Josh Bernoff at Forrester Research recently wrote a report Social Technology Strategies for “Boring” Consumer Brands. Alas, the report costs $749, so I haven’t read it – yet. But, Bernoff’s executive summary explains his key point – “borrowed relevance.” If you have a “boring” brand or product that doesn’t necessarily lend itself to digital conversations and social media, you shouldn’t give up on leveraging social media.
Instead, Bernoff suggests creating an application that taps into your customers’ problems, and then using that application to capture the online enthusiasm of consumers.
Josh’s colleague, Chad Mitchell, followed up Bernoff’s report with an article in Insurance Networking News where he gives specific examples of “boring” insurance companies/brands using the “borrowed relevance” strategy. Some examples, include:
Geico’s MyGreatRides – a site for motorcycle enthusiasts.
Allstate’s Allstate Garage – another site for motorcycle enthusiasts with articles and content related to motorcycle safety.
Though Bernoff’s report focused on consumer brands, the “borrowed relevance” concept can also be applied in a B2B environment too as I mentioned in an earlier post.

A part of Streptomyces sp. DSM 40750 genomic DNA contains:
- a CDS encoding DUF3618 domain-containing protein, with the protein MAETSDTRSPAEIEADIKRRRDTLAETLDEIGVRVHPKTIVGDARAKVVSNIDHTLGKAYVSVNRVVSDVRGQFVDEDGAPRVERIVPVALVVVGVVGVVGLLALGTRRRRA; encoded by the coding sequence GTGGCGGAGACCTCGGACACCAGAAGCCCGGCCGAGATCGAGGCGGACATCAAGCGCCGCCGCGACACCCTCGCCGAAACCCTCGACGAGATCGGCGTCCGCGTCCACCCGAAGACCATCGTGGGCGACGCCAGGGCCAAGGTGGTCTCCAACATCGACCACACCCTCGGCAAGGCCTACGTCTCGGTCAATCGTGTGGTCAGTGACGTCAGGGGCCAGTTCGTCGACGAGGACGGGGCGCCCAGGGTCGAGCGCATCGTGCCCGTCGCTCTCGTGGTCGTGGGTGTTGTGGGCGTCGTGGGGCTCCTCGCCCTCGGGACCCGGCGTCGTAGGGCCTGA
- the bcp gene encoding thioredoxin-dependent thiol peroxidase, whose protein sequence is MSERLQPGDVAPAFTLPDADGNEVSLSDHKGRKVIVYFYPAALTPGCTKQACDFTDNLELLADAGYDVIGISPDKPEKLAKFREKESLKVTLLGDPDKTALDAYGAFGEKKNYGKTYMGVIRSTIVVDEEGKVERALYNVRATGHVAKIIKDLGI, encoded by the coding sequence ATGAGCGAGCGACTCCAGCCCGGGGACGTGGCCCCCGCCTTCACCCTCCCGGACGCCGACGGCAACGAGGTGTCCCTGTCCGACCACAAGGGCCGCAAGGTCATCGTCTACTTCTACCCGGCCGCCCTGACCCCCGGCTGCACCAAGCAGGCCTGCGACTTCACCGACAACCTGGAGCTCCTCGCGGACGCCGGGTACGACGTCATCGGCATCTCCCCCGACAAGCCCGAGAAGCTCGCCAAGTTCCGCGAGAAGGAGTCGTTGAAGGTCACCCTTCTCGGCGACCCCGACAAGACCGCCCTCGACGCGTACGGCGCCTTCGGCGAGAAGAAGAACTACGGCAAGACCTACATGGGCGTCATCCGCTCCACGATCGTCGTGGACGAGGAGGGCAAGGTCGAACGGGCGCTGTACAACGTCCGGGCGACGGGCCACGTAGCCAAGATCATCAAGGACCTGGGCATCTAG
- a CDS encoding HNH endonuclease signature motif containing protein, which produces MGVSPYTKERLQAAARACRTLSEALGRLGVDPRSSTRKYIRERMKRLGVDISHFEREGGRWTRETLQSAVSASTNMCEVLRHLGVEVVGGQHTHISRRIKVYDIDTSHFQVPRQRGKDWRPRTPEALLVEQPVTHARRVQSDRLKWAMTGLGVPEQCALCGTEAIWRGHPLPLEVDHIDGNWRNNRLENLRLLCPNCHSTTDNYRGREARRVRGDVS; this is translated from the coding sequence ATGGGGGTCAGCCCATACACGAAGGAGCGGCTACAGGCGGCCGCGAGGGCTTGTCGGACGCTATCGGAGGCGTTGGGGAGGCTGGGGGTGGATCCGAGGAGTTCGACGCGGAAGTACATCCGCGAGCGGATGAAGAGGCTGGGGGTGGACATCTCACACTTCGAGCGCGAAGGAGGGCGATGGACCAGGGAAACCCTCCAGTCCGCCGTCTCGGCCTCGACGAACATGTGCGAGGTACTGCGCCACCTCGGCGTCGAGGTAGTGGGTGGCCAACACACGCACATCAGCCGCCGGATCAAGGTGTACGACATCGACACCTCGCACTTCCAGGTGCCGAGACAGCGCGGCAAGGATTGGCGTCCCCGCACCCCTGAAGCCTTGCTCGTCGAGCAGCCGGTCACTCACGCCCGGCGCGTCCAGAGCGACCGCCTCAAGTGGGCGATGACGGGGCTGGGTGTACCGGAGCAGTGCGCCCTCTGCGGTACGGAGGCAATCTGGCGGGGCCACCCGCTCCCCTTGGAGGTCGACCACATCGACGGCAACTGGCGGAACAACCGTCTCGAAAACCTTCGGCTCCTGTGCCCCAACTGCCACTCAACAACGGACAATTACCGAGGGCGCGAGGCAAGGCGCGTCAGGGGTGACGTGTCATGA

If you’re a B2B company selling a product and service and you’re wondering how to capture the digital passion of your potential customers, you may want to ask yourself what problems those customers are having that don’t currently have an online solution. It could be as simple as a dedicated messageboard so that your potential customers could connect, vent, and problem solve with other people in their field.
Maybe you’re working in a specific niche that lacks a go-to blog or news source. You could consider creating that blog or news source as long as you commit to building a truly neutral news site. If you start excluding articles that mention your competitors or giving prominent placement to your own press, your customers will start doubting the value and authenticity of the site.
* Social media can sell “boring” brands, too
Using a social-media marketing strategy to sell something dull and practical isn’t as tricky as it looks, writes Chad Mitchell, especially if firms are willing to follow the examples of a couple of market leaders. Companies such as Geico have used social marketing to reach out to specialty clients such as motorcycle enthusiasts, while companies such as Nationwide and Liberty Mutual have tried to hook clients with educational content, Mitchell notes. Insurance Networking News (4/29) LinkedInFacebookTwitterEmail This Story
* Century 21 marketing is all social media, all the time
An online radio talk show about real estate issues that includes an unbranded forum is the latest element in Century 21 Real Estate’s shift from TV to an all-digital marketing strategy. The company, which in January stopped running national TV ads, also is using social networks and Twitter as elements in its C21 Communities social-media platform. Advertising Age (4/29) LinkedInFacebookTwitterEmail This Story